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Nutrition Nuggets
 
 
Your cat's nutrition is important for a healthy & happy life. petMD experts help you to know what to feed your cat, how much food to feed, and the differences in cat foods, so your cat gets optimum nutrition.
Nutrition Nuggets is the newest offshoot of petMD's Cat Nutrition Center. Each week Dr. Coates will use her expertise and wisdom to blog about the intricacies of cat nutrition.

If Cat is Shedding a Lot, Try a Different Food

May 02, 2014 / (1) comments

I just bought a new couch. It’s brown with tan and orange accents. One guess as to what color my cat is. She’s a calico – or for those of you unfamiliar with that term — brown, tan, and orange. If you think that was accidental, you must not have had firsthand experience with how much hair a tiny little kitty can leave around the house.

 

There’s no way to stop the natural shedding process of course, but changing a cat’s diet can go a long way towards reducing the amount of hair that ends up on your couch, in your bed, on your floor, in your food…

 

The first step should always be to eliminate the possibility that disease is causing a cat to shed more than is normal. If you are observing patchy hair loss, an increase in scratching and chewing, skin lesions, or signs of generalized illness, stop reading and make an appointment with your veterinarian.

 

If, on the other hand, you are convinced that your cat is perfectly healthy, a change in diet is certainly worth a try. A mediocre food will not supply all the nutrients your cat needs to grow and maintain the best coat possible (in other words, the one that will shed the least).

 

When picking out a food with an eye towards reducing shedding, I recommend looking at two nutrients:

 

Protein

 

Cats are obligate carnivores. They need more protein in their diets in comparison to many other species, and much of that protein needs to come from animal rather than plant-based sources. If cats do not get enough protein in their diet, or the protein they do take in is of poor quality, their coat will suffer. After all, hair is made from keratin, a protein.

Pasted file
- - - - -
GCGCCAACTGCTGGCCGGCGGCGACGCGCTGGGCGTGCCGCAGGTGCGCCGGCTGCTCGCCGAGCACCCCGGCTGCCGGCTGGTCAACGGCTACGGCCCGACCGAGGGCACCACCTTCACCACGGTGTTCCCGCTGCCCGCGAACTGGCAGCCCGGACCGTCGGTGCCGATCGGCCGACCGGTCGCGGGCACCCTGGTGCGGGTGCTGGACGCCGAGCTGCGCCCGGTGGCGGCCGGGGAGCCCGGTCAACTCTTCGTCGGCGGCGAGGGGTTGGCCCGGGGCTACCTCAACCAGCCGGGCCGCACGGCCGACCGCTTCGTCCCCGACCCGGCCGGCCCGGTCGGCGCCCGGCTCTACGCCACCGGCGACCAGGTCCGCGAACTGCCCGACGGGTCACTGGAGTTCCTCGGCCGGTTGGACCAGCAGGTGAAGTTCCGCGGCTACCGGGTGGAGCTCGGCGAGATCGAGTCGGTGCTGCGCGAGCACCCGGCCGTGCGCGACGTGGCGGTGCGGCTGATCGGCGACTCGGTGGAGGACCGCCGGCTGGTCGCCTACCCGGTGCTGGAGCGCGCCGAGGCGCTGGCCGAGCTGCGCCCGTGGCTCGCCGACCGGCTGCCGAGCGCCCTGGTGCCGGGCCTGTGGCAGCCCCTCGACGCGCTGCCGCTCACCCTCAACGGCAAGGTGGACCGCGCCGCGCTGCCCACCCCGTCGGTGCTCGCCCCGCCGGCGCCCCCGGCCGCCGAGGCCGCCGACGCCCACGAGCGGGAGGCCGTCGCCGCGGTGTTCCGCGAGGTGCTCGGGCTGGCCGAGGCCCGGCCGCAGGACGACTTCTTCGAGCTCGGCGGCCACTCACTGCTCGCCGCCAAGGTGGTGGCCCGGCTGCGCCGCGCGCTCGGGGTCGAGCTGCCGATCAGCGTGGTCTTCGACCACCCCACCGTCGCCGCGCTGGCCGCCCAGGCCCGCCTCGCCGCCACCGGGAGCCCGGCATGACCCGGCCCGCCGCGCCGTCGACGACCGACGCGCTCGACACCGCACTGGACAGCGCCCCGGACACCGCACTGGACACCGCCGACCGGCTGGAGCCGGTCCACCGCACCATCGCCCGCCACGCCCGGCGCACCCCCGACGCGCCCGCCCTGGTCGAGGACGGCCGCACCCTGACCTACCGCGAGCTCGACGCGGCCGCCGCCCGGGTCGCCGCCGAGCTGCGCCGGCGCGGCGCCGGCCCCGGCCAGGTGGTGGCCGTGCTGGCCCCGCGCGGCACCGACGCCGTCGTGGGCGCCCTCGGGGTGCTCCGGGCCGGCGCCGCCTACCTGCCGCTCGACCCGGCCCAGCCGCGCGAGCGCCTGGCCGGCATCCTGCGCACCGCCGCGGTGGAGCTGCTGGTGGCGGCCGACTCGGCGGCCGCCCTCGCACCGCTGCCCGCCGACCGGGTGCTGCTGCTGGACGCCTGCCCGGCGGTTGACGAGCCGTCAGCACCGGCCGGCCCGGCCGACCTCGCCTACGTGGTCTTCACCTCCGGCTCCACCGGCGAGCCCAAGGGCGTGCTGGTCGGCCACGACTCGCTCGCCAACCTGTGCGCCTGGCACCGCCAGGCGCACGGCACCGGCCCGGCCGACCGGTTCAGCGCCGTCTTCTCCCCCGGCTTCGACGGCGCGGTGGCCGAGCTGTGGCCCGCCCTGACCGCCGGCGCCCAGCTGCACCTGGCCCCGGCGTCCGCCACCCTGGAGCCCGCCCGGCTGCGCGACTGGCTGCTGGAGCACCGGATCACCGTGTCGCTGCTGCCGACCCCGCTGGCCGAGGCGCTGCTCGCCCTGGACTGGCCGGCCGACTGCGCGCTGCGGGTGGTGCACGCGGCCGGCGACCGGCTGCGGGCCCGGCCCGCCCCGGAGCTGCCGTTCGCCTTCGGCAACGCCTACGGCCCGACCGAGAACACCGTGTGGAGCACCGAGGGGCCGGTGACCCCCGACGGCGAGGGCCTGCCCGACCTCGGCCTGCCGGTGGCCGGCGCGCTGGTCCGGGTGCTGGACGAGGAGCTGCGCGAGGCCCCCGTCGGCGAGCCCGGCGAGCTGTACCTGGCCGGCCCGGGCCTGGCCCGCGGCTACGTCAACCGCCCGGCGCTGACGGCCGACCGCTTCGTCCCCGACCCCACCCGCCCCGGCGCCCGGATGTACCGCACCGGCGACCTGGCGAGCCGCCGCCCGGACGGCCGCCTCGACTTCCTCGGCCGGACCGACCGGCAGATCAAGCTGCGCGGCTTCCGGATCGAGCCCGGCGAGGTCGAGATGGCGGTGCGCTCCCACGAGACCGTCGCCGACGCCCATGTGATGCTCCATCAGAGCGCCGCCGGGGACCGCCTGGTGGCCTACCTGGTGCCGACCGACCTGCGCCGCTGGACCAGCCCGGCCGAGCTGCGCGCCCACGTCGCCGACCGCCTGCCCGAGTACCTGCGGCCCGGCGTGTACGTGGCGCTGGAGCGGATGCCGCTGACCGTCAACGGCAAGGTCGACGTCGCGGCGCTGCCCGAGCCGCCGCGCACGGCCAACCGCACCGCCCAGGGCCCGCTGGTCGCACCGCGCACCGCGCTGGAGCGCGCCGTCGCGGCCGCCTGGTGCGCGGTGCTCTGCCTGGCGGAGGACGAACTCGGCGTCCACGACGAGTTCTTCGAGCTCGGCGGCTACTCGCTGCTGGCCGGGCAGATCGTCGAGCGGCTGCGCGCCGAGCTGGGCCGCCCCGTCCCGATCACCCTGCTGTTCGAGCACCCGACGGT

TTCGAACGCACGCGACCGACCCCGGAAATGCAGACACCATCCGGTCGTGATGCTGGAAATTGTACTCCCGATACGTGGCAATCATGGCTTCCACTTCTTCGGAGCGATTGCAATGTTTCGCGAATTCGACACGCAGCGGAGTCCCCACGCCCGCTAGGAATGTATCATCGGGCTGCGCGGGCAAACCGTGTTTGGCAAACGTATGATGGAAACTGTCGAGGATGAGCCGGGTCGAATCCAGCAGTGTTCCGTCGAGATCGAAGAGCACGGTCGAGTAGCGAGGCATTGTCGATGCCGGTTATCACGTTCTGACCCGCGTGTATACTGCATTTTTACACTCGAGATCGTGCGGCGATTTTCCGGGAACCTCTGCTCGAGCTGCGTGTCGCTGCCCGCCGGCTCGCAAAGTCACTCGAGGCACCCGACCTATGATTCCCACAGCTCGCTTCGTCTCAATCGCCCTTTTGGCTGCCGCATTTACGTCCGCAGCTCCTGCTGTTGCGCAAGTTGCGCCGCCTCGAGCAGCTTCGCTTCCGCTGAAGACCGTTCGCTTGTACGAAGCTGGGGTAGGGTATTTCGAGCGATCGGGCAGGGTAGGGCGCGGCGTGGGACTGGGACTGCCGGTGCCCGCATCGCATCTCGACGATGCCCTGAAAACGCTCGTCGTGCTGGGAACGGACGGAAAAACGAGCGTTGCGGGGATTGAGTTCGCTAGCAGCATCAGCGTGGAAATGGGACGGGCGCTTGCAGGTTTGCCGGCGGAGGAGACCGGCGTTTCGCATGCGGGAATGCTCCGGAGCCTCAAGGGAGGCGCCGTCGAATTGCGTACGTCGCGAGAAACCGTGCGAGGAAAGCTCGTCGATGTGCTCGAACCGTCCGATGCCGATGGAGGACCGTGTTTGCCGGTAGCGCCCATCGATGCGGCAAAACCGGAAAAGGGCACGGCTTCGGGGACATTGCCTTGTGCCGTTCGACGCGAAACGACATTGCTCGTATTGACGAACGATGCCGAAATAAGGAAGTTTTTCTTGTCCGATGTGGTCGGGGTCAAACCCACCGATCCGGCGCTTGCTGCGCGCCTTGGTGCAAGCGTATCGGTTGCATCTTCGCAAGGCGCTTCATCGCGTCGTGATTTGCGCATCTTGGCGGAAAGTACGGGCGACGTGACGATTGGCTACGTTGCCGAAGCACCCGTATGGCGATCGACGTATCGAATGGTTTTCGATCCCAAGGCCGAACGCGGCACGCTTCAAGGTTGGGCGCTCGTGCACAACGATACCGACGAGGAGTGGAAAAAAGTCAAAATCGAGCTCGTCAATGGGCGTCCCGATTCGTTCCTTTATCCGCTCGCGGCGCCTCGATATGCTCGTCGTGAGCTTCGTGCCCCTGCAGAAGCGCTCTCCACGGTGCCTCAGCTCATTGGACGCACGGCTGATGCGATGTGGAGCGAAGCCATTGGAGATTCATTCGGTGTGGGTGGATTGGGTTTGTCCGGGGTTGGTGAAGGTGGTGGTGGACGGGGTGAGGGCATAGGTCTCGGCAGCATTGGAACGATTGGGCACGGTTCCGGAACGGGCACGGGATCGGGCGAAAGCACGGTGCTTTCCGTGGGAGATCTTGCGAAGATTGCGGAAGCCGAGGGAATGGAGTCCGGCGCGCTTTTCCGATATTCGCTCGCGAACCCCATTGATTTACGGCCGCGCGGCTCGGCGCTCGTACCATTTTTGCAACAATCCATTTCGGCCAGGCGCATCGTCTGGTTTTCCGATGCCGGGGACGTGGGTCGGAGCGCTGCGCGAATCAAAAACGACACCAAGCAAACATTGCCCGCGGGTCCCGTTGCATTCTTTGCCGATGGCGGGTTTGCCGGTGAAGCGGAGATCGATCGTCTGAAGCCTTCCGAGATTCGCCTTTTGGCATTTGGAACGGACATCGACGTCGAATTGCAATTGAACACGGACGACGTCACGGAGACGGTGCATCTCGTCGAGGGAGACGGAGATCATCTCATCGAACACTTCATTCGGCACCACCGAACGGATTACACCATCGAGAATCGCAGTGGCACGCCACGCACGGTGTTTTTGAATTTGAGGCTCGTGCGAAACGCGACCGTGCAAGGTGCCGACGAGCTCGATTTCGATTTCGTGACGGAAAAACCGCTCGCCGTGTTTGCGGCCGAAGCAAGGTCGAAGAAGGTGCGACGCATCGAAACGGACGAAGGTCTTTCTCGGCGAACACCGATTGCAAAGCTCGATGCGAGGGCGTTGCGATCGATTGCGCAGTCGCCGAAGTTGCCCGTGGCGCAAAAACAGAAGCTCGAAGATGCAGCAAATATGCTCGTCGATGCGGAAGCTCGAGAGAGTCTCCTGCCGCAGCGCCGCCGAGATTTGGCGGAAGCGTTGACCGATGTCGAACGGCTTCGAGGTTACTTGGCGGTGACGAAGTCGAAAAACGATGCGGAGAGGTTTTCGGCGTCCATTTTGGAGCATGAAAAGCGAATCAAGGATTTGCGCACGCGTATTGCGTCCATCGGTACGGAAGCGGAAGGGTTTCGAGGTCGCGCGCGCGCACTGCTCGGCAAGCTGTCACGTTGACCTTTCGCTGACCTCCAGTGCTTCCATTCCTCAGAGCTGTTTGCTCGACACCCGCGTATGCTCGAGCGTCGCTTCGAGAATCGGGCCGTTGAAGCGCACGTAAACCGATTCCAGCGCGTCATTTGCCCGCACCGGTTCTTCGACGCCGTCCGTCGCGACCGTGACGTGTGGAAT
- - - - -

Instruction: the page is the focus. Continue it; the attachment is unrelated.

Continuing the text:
Look for a food that contains at least 45% protein on a dry matter basis. This information is available on the label’s guaranteed analysis. Use the following formula to convert nutrient percentages from an "as fed" to "dry matter" basis:

 

Find the percent moisture that is reported on the label’s guaranteed analysis and subtract that number from 100. This is the percent dry matter for the food. Next divide the nutrient percentage on the label that you are interested in by the percent dry matter for the food and multiply by 100. The resulting number is the nutrient percentage on a dry matter basis.

 

Also, make sure that the first item or two on the ingredient list are animal-based sources of protein.

 

Fat

 

Dietary fat also plays an important role in decreasing shedding, particularly essential omega-3 and omega-6 fatty acids. In the right combination, fatty acids promote the development of a healthy coat and skin. Look on the food label for wording that indicates the presence of omega-3 and omega-6 fatty acids and/or the presence of cold water fish oils (e.g., salmon oil) in the ingredient list. Flax seed oil is a less valuable source of essential fatty acids for dogs but is better than nothing.

 

The total fat content of a food to reduce shedding in cats should be between 25-35% on a dry matter basis. If weight gain is a concern for your cat, aim for the lower end of this range and closely monitor the amount he or she eats.

 

The benefits of the new diet should be evident in about a month.

 

Dr. Jennifer Coates

 

Image: Rob Hainer / Shutterstock

 

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Comments  1

Leave Comment
  • Anti-Shedding Diet
    05/09/2014 05:10pm

    It never would have occurred to me that diet would have a correlation to plain ol' everyday shedding.

    Of course, when one has multiple kitties, hair is everywhere. Personally, I consider it a treat to have a sandwich that doesn't have at least one cat hair in it. :-)

 



ABOUT NUTRITION NUGGETS

JENNIFER COATES, DVM

Photo of Jennifer

... graduated with honors from the Virginia-Maryland Regional College of Veterinary Medicine in 1999. In the years since, she has practiced veterinary medicine in Virginia, Wyoming, and Colorado. She is the author of several books about veterinary medicine and animal care, including the Dictionary of Veterinary Terms, Vet-Speak Deciphered for the Non-Veterinarian .

Jennifer also writes short stories that focus on the strength and importance of the human-animal bond and freelance articles relating to a variety of animal care and veterinary topics. Dr. Coates lives in Fort Collins, Colorado with her husband, daughter, and pets.

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